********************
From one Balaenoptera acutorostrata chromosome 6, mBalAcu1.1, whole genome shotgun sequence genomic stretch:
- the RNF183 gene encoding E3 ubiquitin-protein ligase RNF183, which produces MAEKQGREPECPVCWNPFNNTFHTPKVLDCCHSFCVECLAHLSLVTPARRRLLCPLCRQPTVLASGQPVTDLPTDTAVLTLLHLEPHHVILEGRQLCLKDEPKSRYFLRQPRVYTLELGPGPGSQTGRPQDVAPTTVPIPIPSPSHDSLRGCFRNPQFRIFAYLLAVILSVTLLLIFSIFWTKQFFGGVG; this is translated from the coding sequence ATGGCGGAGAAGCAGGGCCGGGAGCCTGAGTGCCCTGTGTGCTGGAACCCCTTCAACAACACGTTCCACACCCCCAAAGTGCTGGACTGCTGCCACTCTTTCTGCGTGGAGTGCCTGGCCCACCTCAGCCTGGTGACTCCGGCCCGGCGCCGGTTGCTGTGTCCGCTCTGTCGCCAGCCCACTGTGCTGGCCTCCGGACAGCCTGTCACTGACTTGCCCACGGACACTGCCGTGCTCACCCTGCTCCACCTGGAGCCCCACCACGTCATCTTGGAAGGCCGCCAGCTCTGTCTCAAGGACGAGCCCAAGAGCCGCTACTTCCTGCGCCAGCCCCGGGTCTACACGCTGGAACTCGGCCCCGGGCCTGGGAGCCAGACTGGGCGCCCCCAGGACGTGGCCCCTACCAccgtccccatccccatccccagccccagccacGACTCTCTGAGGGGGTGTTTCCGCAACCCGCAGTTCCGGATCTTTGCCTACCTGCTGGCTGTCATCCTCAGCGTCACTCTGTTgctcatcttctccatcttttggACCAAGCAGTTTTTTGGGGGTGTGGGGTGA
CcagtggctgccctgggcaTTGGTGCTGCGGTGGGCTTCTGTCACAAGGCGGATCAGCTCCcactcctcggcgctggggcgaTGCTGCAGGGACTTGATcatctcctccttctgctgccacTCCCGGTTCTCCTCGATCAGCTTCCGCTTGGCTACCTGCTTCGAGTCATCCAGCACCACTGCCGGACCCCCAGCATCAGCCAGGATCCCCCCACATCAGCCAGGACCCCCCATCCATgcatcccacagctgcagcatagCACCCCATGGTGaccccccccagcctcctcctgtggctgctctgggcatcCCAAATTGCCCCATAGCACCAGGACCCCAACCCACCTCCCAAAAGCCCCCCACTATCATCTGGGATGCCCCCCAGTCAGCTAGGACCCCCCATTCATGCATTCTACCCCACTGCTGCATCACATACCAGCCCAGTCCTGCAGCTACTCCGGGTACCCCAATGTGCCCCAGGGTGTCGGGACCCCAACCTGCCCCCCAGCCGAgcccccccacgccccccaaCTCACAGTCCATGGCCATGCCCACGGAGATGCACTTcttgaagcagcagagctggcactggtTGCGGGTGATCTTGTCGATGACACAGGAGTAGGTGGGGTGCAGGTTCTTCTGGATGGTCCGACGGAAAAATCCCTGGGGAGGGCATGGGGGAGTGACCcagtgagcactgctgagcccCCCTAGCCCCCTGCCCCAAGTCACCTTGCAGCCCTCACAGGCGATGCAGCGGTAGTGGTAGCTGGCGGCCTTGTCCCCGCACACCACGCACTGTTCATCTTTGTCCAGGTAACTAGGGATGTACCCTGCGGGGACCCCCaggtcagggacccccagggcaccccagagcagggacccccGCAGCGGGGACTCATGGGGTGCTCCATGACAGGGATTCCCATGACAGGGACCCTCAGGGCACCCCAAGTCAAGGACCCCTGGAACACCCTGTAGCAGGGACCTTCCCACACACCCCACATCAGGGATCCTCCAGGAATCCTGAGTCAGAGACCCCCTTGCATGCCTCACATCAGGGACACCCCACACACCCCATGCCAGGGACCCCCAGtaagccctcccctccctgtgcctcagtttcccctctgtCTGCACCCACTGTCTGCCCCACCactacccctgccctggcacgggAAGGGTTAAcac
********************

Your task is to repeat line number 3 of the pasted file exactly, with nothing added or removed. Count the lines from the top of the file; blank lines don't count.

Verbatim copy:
CcagtggctgccctgggcaTTGGTGCTGCGGTGGGCTTCTGTCACAAGGCGGATCAGCTCCcactcctcggcgctggggcgaTGCTGCAGGGACTTGATcatctcctccttctgctgccacTCCCGGTTCTCCTCGATCAGCTTCCGCTTGGCTACCTGCTTCGAGTCATCCAGCACCACTGCCGGACCCCCAGCATCAGCCAGGATCCCCCCACATCAGCCAGGACCCCCCATCCATgcatcccacagctgcagcatagCACCCCATGGTGaccccccccagcctcctcctgtggctgctctgggcatcCCAAATTGCCCCATAGCACCAGGACCCCAACCCACCTCCCAAAAGCCCCCCACTATCATCTGGGATGCCCCCCAGTCAGCTAGGACCCCCCATTCATGCATTCTACCCCACTGCTGCATCACATACCAGCCCAGTCCTGCAGCTACTCCGGGTACCCCAATGTGCCCCAGGGTGTCGGGACCCCAACCTGCCCCCCAGCCGAgcccccccacgccccccaaCTCACAGTCCATGGCCATGCCCACGGAGATGCACTTcttgaagcagcagagctggcactggtTGCGGGTGATCTTGTCGATGACACAGGAGTAGGTGGGGTGCAGGTTCTTCTGGATGGTCCGACGGAAAAATCCCTGGGGAGGGCATGGGGGAGTGACCcagtgagcactgctgagcccCCCTAGCCCCCTGCCCCAAGTCACCTTGCAGCCCTCACAGGCGATGCAGCGGTAGTGGTAGCTGGCGGCCTTGTCCCCGCACACCACGCACTGTTCATCTTTGTCCAGGTAACTAGGGATGTACCCTGCGGGGACCCCCaggtcagggacccccagggcaccccagagcagggacccccGCAGCGGGGACTCATGGGGTGCTCCATGACAGGGATTCCCATGACAGGGACCCTCAGGGCACCCCAAGTCAAGGACCCCTGGAACACCCTGTAGCAGGGACCTTCCCACACACCCCACATCAGGGATCCTCCAGGAATCCTGAGTCAGAGACCCCCTTGCATGCCTCACATCAGGGACACCCCACACACCCCATGCCAGGGACCCCCAGtaagccctcccctccctgtgcctcagtttcccctctgtCTGCACCCACTGTCTGCCCCACCactacccctgccctggcacgggAAGGGTTAAcac